We all know that kid – the one who can’t sit for a single moment without drumming, tapping, wiggling, or fidgeting. For those who have learned to control these impulses, these kids can be distracting and sometimes outright irritating! Even as a teacher, I find myself leaning towards the old-school way of thinking—that learning can only happen when the body is still and the mind completely focused on the task at hand. But for many kids, this couldn’t be farther from the truth! Movement has a valuable place in learning.
With the growing number of children diagnosed with ADD or ADHD, it is critical that we learn to move with them, rather than bind them to our less active ideals. This also applies to kids who don’t have ADD/ADHD, but have these tendencies. And don’t worry; fidgeting by itself is not an indication that your child has this disorder. As parents we don’t need to have medical diagnoses to understand our child’s needs. Your observations are a powerful tool in helping better design an environment that maximizes learning potential. But we also have to step out of the way. That’s another topic entirely, one I could devote an entire article to writing about; but we often teach how we ourselves learn. We also tend to project expectations on our kids to be like us. You might find yourself frustrated that your child doesn’t have your penchant for being still, or paying attention the way you do. But be patient and willing to try something new.
During the learning process we are engaging our working memory. For some this comes easily, for others that floating attention can get the better of them, and the fidgeting and wiggling start. But it’s not a bad thing! Outwardly it appears that these children aren’t paying attention. But the truth is, for these kids the act of fidgeting or moving can aid the working memory. Mindless tasks can quiet the floating attention and give it something to focus on while simultaneously completing the task at hand. In fact, the more challenging a task is the greater the need can be for physical activity.
So what do we do about this? How do we incorporate movement and fidgeting into the learning process? The first step is to know your kid. Are they a doodler, a fidgeter, or do they need large movements? Their natural tendency tells you what sort of activity they need.
The Doodler: This can be incorporated into the learning process quite easily! This is a quiet task that doesn’t require a lot of space, and is not a great distraction to other around them. This can be a coloring book, doodling in the margins of the paper, or even encourage them to doodle about the topic they are studying! This can actually be used as quick anecdotal assessment tool to monitor their comprehension on the subject.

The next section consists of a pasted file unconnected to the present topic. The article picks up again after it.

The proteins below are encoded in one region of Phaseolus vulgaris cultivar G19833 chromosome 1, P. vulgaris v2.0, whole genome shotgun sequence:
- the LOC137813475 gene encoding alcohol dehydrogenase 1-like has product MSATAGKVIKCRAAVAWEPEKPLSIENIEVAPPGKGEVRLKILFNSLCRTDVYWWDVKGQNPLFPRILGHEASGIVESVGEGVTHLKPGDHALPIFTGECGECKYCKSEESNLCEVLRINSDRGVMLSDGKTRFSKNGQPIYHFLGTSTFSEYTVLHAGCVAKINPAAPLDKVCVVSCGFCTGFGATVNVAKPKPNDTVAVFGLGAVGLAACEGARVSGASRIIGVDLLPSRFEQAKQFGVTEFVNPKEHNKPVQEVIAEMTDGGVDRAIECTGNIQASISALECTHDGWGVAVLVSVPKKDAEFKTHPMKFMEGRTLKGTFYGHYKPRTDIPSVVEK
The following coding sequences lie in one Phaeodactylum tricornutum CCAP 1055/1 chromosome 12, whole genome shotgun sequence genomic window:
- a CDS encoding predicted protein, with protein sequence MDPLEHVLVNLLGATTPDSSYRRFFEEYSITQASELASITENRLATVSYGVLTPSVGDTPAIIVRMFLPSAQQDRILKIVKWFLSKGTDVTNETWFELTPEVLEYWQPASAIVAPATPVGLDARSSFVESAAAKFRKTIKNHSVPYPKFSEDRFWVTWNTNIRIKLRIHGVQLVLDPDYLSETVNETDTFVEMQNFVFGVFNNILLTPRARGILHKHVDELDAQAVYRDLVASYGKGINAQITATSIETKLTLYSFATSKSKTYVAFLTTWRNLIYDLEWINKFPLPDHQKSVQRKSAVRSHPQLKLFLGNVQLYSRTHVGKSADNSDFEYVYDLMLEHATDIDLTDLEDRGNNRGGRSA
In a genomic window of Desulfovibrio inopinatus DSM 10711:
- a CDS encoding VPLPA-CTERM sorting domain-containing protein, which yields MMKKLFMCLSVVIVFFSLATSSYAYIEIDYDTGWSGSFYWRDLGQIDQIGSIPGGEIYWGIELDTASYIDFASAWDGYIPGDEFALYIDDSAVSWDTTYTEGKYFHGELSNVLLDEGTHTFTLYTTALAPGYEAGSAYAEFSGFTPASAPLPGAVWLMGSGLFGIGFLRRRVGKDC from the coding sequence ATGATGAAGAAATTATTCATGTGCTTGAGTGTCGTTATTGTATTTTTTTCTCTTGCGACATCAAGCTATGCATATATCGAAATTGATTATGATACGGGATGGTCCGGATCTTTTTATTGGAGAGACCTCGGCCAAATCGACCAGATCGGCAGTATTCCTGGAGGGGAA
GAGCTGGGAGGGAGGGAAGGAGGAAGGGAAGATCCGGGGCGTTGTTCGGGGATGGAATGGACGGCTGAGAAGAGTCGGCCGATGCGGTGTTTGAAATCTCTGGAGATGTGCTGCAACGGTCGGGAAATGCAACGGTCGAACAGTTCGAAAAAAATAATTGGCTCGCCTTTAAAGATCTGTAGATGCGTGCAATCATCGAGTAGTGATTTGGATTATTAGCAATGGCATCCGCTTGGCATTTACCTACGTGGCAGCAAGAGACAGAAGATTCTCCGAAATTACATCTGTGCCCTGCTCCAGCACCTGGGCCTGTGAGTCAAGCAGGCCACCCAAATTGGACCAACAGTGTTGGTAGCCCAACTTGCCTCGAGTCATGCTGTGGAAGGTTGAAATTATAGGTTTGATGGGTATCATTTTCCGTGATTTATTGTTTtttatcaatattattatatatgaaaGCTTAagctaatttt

The Fidgeter: This can look like a lot of things. Pay close attention to the way your child fidgets. Is it rhythmical or sporadic? Do they like different textures or shy away from certain ones? Simple solutions for this can be a Koosh ball, Silly Putty, a soft fabric square, or a “fidget toy.” There’s a whole market out there dedicated to making small hand-held items that are designed for kids to fidget with. At the end of this article you will find links to websites where you can purchase these items. Pinterest is also a great resource for ideas on home-made fidget items.
The Mover and Shaker: For these kids having wiggle stools, seat cushions, yoga balls, or exercise bands across the chair legs are all helpful items. Trampolines are invaluable for many reasons. If you can put a small indoor trampoline in the room, these are great while listening to read-alouds, lecture style teaching, or while learning through rote memorization (math facts, spelling words, vocabulary words, etc). They are also helpful for burning off excess energy!
Additional tips for working with active students:
Taking frequent breaks in which the child can move around, and get out of their chair helps prevent the build up of too much energy. You also might need to incorporate more than one of the items or strategies listed above. Don’t be afraid to experiment and try things. And as always, seek input from your child. This will not only help you find the right solution, but it builds a sense of autonomy, and validate that they are perfect just as they are!
Where to find these items:
This site has tons of great items! https://www.therapyshoppe.com/category/8-fidget-toys
This shop also has a variety of seat options that are fantastic for those who need movement
And as always, there’s www.amazon.com You can do a search for “sensory toys” and many different things will come up.